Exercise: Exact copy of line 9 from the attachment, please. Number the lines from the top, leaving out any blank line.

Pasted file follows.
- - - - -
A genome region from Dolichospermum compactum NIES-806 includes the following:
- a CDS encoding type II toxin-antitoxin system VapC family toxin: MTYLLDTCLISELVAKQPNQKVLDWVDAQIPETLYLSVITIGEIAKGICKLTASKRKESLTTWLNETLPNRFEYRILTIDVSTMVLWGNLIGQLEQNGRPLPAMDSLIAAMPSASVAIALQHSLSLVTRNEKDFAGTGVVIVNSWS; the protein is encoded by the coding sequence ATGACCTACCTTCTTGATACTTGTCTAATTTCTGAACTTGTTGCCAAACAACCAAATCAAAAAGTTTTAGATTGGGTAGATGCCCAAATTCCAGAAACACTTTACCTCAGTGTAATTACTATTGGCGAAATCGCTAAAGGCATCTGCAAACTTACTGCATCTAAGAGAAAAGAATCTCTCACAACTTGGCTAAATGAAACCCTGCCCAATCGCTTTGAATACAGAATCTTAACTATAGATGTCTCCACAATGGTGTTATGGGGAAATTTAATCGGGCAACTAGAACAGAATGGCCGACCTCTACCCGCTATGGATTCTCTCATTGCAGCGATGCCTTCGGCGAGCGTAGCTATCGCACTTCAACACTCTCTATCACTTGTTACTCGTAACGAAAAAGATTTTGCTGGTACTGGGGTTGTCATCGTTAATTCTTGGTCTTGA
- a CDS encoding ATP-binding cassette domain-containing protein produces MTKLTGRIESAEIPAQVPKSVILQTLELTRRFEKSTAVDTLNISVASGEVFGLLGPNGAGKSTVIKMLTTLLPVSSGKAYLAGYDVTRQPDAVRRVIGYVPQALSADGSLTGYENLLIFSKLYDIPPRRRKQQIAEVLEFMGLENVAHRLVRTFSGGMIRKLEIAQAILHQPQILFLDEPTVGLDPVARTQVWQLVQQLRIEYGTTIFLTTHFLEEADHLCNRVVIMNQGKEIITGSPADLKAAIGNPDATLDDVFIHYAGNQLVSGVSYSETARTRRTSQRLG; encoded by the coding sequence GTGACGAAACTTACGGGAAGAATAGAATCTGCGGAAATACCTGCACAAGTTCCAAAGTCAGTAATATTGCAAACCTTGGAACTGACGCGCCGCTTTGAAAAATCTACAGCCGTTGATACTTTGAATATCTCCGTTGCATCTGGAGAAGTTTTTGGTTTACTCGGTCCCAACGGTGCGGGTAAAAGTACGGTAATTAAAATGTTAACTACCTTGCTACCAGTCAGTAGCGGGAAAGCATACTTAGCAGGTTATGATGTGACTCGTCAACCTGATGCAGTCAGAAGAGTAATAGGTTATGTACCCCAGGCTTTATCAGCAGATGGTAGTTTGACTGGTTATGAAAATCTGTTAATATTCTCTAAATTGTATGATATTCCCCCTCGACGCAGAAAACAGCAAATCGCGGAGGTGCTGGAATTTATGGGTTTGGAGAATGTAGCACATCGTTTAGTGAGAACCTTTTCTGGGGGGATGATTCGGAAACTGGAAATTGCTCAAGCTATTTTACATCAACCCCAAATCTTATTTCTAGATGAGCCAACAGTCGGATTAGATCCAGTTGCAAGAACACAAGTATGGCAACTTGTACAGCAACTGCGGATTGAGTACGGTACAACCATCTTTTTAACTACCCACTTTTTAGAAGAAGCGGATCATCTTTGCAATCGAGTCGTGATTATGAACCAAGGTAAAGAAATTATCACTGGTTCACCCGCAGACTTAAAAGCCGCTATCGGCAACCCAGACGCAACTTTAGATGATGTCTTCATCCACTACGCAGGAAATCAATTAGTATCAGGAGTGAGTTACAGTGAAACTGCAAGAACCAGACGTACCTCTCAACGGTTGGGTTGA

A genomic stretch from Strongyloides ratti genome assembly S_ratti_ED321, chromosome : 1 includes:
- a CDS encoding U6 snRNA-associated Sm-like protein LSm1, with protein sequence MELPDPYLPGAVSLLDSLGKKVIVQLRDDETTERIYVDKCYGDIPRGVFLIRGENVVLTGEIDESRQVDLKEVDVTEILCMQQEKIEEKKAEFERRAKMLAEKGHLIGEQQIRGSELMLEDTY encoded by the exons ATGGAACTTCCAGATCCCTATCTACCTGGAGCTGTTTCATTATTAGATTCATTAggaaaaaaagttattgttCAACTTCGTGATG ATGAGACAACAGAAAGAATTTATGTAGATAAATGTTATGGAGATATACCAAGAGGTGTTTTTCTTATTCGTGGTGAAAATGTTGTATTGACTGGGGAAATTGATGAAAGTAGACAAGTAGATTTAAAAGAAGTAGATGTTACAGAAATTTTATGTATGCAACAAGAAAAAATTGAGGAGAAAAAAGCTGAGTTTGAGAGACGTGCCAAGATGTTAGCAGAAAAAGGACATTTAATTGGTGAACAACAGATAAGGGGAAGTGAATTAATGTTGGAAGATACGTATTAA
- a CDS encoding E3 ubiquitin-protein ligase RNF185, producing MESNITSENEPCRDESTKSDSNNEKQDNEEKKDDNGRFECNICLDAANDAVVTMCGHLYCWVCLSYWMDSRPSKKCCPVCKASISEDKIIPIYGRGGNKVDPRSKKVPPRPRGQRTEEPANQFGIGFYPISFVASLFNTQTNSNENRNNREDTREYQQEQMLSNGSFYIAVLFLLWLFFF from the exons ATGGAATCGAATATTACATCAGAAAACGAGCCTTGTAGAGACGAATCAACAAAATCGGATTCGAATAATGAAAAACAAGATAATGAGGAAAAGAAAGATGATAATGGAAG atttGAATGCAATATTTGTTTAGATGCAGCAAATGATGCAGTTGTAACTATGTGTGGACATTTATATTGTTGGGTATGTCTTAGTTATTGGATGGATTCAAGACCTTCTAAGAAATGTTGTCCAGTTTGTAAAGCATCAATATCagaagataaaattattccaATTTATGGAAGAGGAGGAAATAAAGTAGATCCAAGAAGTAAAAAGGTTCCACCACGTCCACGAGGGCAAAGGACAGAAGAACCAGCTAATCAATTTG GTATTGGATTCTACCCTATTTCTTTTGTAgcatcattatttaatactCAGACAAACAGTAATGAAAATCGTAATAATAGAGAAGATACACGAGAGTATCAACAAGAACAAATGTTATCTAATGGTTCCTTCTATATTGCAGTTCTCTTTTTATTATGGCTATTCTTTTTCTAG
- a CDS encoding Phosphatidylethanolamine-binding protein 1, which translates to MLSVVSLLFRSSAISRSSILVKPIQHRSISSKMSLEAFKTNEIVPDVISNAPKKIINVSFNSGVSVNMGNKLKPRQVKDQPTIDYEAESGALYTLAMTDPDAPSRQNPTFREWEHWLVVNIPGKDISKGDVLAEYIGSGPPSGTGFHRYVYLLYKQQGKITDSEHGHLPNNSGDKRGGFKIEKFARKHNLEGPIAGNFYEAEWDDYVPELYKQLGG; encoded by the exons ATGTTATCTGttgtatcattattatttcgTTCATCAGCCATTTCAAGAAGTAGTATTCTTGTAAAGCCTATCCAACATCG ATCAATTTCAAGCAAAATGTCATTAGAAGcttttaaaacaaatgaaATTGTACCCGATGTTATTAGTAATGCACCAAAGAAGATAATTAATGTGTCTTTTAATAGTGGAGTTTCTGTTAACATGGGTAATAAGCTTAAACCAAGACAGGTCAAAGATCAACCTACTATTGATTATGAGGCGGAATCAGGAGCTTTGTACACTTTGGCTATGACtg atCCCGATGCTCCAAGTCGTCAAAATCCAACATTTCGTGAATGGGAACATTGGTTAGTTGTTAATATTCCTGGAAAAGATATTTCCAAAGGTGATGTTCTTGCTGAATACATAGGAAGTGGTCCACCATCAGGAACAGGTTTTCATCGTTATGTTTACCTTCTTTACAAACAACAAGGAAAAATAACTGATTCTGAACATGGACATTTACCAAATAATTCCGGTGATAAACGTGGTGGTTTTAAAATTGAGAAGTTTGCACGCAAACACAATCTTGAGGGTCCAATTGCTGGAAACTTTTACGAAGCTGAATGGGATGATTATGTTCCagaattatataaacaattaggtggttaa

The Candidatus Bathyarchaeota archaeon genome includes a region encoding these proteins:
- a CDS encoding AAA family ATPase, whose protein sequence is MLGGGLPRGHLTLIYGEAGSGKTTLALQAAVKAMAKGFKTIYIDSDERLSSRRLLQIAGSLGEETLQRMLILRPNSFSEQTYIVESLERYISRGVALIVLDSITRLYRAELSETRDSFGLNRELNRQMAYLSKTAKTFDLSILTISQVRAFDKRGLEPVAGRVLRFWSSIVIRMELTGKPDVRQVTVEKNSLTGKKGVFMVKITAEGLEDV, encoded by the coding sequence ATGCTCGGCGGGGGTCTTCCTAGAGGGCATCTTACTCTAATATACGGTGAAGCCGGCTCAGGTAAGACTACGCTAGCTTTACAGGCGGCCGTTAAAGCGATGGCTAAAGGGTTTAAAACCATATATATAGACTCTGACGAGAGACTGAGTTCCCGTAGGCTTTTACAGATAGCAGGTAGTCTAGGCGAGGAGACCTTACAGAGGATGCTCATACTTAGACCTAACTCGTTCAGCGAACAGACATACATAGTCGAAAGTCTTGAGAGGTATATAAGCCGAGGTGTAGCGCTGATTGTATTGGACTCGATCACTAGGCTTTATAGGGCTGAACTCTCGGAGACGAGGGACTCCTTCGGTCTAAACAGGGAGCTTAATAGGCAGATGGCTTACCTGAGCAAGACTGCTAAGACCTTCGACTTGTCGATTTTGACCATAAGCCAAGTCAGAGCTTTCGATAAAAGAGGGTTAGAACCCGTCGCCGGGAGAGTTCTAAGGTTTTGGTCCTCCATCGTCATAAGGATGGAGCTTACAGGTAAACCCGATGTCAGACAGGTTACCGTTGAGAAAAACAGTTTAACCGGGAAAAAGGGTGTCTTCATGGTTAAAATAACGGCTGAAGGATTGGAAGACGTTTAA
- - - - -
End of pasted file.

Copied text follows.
- a CDS encoding AAA family ATPase, whose protein sequence is MLGGGLPRGHLTLIYGEAGSGKTTLALQAAVKAMAKGFKTIYIDSDERLSSRRLLQIAGSLGEETLQRMLILRPNSFSEQTYIVESLERYISRGVALIVLDSITRLYRAELSETRDSFGLNRELNRQMAYLSKTAKTFDLSILTISQVRAFDKRGLEPVAGRVLRFWSSIVIRMELTGKPDVRQVTVEKNSLTGKKGVFMVKITAEGLEDV, encoded by the coding sequence ATGCTCGGCGGGGGTCTTCCTAGAGGGCATCTTACTCTAATATACGGTGAAGCCGGCTCAGGTAAGACTACGCTAGCTTTACAGGCGGCCGTTAAAGCGATGGCTAAAGGGTTTAAAACCATATATATAGACTCTGACGAGAGACTGAGTTCCCGTAGGCTTTTACAGATAGCAGGTAGTCTAGGCGAGGAGACCTTACAGAGGATGCTCATACTTAGACCTAACTCGTTCAGCGAACAGACATACATAGTCGAAAGTCTTGAGAGGTATATAAGCCGAGGTGTAGCGCTGATTGTATTGGACTCGATCACTAGGCTTTATAGGGCTGAACTCTCGGAGACGAGGGACTCCTTCGGTCTAAACAGGGAGCTTAATAGGCAGATGGCTTACCTGAGCAAGACTGCTAAGACCTTCGACTTGTCGATTTTGACCATAAGCCAAGTCAGAGCTTTCGATAAAAGAGGGTTAGAACCCGTCGCCGGGAGAGTTCTAAGGTTTTGGTCCTCCATCGTCATAAGGATGGAGCTTACAGGTAAACCCGATGTCAGACAGGTTACCGTTGAGAAAAACAGTTTAACCGGGAAAAAGGGTGTCTTCATGGTTAAAATAACGGCTGAAGGATTGGAAGACGTTTAA